What are the normal testosterone levels?
A normal testosterone-level range for men is 300 to 1,000 nanograms per deciliter (ng/dL). For women, it’s between 15 and 70 nanograms per deciliter.
It’s normal for you to have changes to your level of testosterone throughout your life. The normal level of testosterone for your age and sex is as follows:
|Age||Male (ng/dl)||Female (ng/dl)|
|6 months-9 years||<7-20||<7-20|
|19 years and up||240-950||8-60|
Testosterone levels can decrease naturally due to your age or other health conditions. After the age of 40, men’s testosterone levels usually decrease at least 1 percent every year. Some symptoms of low testosterone, particularly erectile dysfunction, are commonly seen in men over 40. Low testosterone levels have often been observed in people with obesity, no matter their age.
The most common testosterone-related problem in men is hypogonadism, also called low testosterone. Your testosterone level may be abnormally low if you have one or more of the following symptoms:
- decreased sex drive
- inability to achieve an erection (erectile dysfunction)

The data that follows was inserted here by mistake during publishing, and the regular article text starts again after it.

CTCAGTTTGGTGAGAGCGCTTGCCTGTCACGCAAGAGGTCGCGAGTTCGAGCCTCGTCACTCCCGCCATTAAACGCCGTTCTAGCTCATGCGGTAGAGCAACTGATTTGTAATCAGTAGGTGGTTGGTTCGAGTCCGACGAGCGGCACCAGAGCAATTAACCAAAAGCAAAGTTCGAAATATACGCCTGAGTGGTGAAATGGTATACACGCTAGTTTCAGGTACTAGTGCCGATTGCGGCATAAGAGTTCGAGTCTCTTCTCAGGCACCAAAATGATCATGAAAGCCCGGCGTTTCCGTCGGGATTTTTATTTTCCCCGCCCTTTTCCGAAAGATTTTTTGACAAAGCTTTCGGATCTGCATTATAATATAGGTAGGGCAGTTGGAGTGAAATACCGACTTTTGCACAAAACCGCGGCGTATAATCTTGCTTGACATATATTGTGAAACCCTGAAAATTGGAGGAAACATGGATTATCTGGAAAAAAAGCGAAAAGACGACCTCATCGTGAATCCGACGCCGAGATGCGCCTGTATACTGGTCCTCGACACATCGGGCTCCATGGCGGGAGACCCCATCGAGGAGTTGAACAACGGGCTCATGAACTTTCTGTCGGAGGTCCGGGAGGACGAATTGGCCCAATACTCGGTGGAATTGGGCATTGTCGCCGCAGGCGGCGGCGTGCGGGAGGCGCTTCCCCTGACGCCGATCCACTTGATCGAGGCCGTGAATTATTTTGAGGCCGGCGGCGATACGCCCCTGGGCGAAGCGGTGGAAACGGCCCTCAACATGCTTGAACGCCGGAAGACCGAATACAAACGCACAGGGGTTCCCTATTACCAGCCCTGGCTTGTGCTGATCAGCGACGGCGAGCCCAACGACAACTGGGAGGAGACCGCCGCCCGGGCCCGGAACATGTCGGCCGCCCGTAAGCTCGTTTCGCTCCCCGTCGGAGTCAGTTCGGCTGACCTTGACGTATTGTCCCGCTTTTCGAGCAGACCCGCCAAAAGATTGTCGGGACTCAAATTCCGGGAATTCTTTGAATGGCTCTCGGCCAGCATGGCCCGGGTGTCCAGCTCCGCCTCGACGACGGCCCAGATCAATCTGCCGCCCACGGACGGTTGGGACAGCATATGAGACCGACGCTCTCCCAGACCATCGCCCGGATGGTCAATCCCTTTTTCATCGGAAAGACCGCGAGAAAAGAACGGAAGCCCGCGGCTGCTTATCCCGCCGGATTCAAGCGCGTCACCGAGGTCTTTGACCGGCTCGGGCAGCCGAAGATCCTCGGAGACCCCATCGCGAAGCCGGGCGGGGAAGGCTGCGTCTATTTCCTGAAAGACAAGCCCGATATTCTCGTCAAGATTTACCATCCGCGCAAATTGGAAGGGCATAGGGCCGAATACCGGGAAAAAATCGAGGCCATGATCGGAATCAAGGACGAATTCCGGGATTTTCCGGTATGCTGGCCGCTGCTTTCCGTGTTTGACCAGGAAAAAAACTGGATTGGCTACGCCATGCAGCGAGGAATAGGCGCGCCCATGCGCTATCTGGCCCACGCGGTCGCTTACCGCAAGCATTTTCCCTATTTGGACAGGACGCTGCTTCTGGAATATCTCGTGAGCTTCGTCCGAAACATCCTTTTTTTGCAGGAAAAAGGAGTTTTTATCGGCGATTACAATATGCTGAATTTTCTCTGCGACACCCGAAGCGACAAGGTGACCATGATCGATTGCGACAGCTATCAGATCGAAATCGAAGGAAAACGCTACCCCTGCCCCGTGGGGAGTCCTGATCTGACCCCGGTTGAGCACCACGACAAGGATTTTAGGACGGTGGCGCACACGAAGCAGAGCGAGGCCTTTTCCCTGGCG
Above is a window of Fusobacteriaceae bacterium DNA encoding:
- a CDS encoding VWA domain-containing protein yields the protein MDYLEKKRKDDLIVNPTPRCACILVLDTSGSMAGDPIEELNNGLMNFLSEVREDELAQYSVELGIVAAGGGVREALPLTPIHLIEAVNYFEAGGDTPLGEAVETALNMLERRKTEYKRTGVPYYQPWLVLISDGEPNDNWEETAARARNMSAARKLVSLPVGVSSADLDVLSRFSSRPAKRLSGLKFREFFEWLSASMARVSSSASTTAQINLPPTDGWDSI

- inability to conceive a child
- overall tiredness
Women with too much T may grow facial hair, develop a deeper voice, or experience decreased breast size. Too much T in women can also cause acne. Too much T in women can be the result of polycystic ovary syndrome (PCOS), which can make it difficult to get pregnant and interfere with menstruation.
How to treat abnormal testosterone levels?
Ask your doctor about testosterone tests if you suspect that you have abnormal hormone levels or if you notice developmental issues in your children. A wide range of treatment is available.
The most common treatment for low testosterone is testosterone replacement therapy (TRT). In TRT, you’re given an injection, a skin patch, or a topical gel containing testosterone that replaces the testosterone missing from your body. Though this treatment is common, TRT is known to have some risks and side effects. They include:
- sleep apnea
- blood clot formation
- benign prostatic hyperplasia, or prostate growth
- possible increased risk of heart attacks and strokes
If you’re taking any medications or supplements (such as steroids) that abnormally affect your testosterone levels, your doctor may ask you to stop taking them or suggest an alternative.
Your doctor may also recommend lifestyle changes that can help balance your testosterone levels, such as exercising to build muscle and healthy weight loss through dietary changes.